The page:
Similarly, Peter David is a titan of the industry. His iconic runs on Hulk, Aquaman, and X-Factor helped to define a style of storytelling that still feels timely and relevant today. I say all of this not to gush over comic idols, but to express that the team that worked on Future Imperfect is perhaps more capable of creating such lasting work than nearly anyone else. Gripping from the opening sequence, the story offers a glimpse of a ravaged world and the emerald fist tightened around its collective throat. A fun, character-driven jaunt through time and continuity, Future Imperfect is a tightly written and well-paced adventure romp that explores the idea of Banner giving into his inner demons and letting them run rampant on the world. I would not hesitate to call it a masterpiece, a near-perfect gem woven seamlessly into the fabric of the Marvel universe. Except…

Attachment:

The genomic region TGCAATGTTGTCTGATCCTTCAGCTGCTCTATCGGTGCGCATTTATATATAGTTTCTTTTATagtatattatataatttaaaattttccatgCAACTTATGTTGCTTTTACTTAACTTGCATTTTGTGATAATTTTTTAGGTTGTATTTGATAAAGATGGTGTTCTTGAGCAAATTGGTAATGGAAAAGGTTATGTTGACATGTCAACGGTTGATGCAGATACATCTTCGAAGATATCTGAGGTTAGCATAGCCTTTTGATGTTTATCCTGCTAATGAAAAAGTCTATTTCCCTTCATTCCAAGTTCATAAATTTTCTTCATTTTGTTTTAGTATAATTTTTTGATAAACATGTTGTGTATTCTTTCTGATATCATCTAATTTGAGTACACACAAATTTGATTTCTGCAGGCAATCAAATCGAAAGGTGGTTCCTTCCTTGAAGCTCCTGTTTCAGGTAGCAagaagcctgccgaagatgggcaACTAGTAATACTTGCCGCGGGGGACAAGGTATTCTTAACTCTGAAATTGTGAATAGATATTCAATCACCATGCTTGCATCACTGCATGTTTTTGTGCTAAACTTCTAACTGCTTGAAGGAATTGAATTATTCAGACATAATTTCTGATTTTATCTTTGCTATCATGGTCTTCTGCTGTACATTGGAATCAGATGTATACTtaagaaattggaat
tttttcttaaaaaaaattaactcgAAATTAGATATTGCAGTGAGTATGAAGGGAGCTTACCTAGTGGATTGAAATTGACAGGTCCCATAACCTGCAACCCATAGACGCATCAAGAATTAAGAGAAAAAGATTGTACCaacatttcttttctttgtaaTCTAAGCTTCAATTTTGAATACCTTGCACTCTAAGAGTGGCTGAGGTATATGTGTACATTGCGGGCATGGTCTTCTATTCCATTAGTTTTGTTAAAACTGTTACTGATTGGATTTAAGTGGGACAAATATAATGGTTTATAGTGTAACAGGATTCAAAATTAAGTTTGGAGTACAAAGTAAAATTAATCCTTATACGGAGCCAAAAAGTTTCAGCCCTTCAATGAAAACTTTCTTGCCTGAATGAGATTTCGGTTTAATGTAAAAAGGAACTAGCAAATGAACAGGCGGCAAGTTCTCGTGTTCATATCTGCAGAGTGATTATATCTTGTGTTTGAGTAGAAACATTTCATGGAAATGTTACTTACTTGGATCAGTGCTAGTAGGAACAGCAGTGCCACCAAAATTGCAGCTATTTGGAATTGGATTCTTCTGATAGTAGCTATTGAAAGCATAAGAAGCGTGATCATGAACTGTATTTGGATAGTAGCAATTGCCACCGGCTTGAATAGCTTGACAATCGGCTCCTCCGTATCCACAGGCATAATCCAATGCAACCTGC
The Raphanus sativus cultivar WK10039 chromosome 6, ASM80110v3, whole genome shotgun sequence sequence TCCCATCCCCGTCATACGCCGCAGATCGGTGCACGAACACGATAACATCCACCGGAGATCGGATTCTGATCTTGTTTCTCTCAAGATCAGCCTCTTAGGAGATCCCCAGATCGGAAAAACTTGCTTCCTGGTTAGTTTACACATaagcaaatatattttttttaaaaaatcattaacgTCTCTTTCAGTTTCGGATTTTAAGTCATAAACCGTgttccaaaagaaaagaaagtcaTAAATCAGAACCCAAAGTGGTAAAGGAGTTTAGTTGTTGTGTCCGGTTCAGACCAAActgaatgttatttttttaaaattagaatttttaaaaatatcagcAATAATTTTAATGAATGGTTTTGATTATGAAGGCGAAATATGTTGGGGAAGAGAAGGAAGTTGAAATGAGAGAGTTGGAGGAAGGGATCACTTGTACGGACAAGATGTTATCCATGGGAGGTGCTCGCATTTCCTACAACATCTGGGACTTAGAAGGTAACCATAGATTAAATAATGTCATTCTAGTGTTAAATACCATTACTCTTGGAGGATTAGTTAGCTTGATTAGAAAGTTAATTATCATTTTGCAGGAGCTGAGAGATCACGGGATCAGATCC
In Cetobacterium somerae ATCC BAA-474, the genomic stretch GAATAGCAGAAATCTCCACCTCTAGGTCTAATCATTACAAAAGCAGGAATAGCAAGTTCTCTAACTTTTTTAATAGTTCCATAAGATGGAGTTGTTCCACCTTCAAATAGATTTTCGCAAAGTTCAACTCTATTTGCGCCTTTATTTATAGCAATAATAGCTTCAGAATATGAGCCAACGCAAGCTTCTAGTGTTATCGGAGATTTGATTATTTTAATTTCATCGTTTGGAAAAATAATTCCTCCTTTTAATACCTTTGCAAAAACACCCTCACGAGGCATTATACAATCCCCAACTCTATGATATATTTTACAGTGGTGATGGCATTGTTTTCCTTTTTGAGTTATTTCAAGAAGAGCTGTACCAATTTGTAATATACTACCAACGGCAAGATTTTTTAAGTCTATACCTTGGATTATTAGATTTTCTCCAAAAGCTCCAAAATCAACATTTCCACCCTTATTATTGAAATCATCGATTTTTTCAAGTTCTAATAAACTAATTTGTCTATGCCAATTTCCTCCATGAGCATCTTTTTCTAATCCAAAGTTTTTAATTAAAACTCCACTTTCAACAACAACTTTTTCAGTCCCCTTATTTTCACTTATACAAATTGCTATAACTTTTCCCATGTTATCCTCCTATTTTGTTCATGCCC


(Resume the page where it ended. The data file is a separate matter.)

There are a couple things that I just can’t personally abide in storytelling. I don’t by any means intend to say that work should be censored or that we should give power to these subjects to let them hang over and terrorize us as a society. Really, it just comes down to the fact that I find that rape has no place in comics. Given the right treatment and the proper reverence, there are obvious exceptions. However, I don’t think Peter David writing a superhero comic in the ‘90s is that context. It is not a central point on which the story hinges as it does in his earlier Atlantis Chronicles, but its inclusion is frankly abhorrent, nonetheless. This combined with the fact that with one notable exception, women are used within the story as exclusively eye candy and pawns to raise the stakes for the heroes honestly alters the entire experience of the comic for me. The argument is of course made that the book was written in a different time, and I’m not blind to that. To be perfectly frank, though, I don’t find that excuse satisfactory; objectification and careless depiction of sexual crime is a timeless sort of wrongdoing in my opinion, and I think that its inclusion needs to be addressed if we are to recognize the active detriment that it is. It is honestly quite disappointing; were it not for this dark spot on the story, I truly think it could be revered as the peak of superhero storytelling, a twisted mirror held up to the idealist view of heroes as one of their own succumbs to his inner darkness.